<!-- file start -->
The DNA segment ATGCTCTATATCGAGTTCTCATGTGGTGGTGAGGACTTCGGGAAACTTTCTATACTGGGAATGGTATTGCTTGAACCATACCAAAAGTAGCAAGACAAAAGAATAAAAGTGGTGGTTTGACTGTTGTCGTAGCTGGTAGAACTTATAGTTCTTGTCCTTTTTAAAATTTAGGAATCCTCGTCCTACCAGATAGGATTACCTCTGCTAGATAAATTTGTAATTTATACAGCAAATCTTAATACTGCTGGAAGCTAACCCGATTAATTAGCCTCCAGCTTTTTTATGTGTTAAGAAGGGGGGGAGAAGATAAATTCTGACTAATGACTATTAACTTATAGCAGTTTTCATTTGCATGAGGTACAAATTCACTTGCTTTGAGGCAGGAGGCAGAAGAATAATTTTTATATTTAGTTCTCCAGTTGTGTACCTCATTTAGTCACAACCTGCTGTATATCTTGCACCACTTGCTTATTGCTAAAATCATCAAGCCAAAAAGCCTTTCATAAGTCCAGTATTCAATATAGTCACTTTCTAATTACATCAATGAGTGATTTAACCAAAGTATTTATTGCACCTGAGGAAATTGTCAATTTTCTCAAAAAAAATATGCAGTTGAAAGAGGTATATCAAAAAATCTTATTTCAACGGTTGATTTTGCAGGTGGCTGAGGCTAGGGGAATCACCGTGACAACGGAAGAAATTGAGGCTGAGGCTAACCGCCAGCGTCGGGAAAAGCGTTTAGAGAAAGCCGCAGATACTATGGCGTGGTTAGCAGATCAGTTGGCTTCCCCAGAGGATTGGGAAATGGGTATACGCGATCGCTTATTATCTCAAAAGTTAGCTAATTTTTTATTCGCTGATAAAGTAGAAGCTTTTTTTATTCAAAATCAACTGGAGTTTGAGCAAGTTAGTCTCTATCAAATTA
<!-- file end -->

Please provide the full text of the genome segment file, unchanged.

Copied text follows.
The DNA segment ATGCTCTATATCGAGTTCTCATGTGGTGGTGAGGACTTCGGGAAACTTTCTATACTGGGAATGGTATTGCTTGAACCATACCAAAAGTAGCAAGACAAAAGAATAAAAGTGGTGGTTTGACTGTTGTCGTAGCTGGTAGAACTTATAGTTCTTGTCCTTTTTAAAATTTAGGAATCCTCGTCCTACCAGATAGGATTACCTCTGCTAGATAAATTTGTAATTTATACAGCAAATCTTAATACTGCTGGAAGCTAACCCGATTAATTAGCCTCCAGCTTTTTTATGTGTTAAGAAGGGGGGGAGAAGATAAATTCTGACTAATGACTATTAACTTATAGCAGTTTTCATTTGCATGAGGTACAAATTCACTTGCTTTGAGGCAGGAGGCAGAAGAATAATTTTTATATTTAGTTCTCCAGTTGTGTACCTCATTTAGTCACAACCTGCTGTATATCTTGCACCACTTGCTTATTGCTAAAATCATCAAGCCAAAAAGCCTTTCATAAGTCCAGTATTCAATATAGTCACTTTCTAATTACATCAATGAGTGATTTAACCAAAGTATTTATTGCACCTGAGGAAATTGTCAATTTTCTCAAAAAAAATATGCAGTTGAAAGAGGTATATCAAAAAATCTTATTTCAACGGTTGATTTTGCAGGTGGCTGAGGCTAGGGGAATCACCGTGACAACGGAAGAAATTGAGGCTGAGGCTAACCGCCAGCGTCGGGAAAAGCGTTTAGAGAAAGCCGCAGATACTATGGCGTGGTTAGCAGATCAGTTGGCTTCCCCAGAGGATTGGGAAATGGGTATACGCGATCGCTTATTATCTCAAAAGTTAGCTAATTTTTTATTCGCTGATAAAGTAGAAGCTTTTTTTATTCAAAATCAACTGGAGTTTGAGCAAGTTAGTCTCTATCAAATTA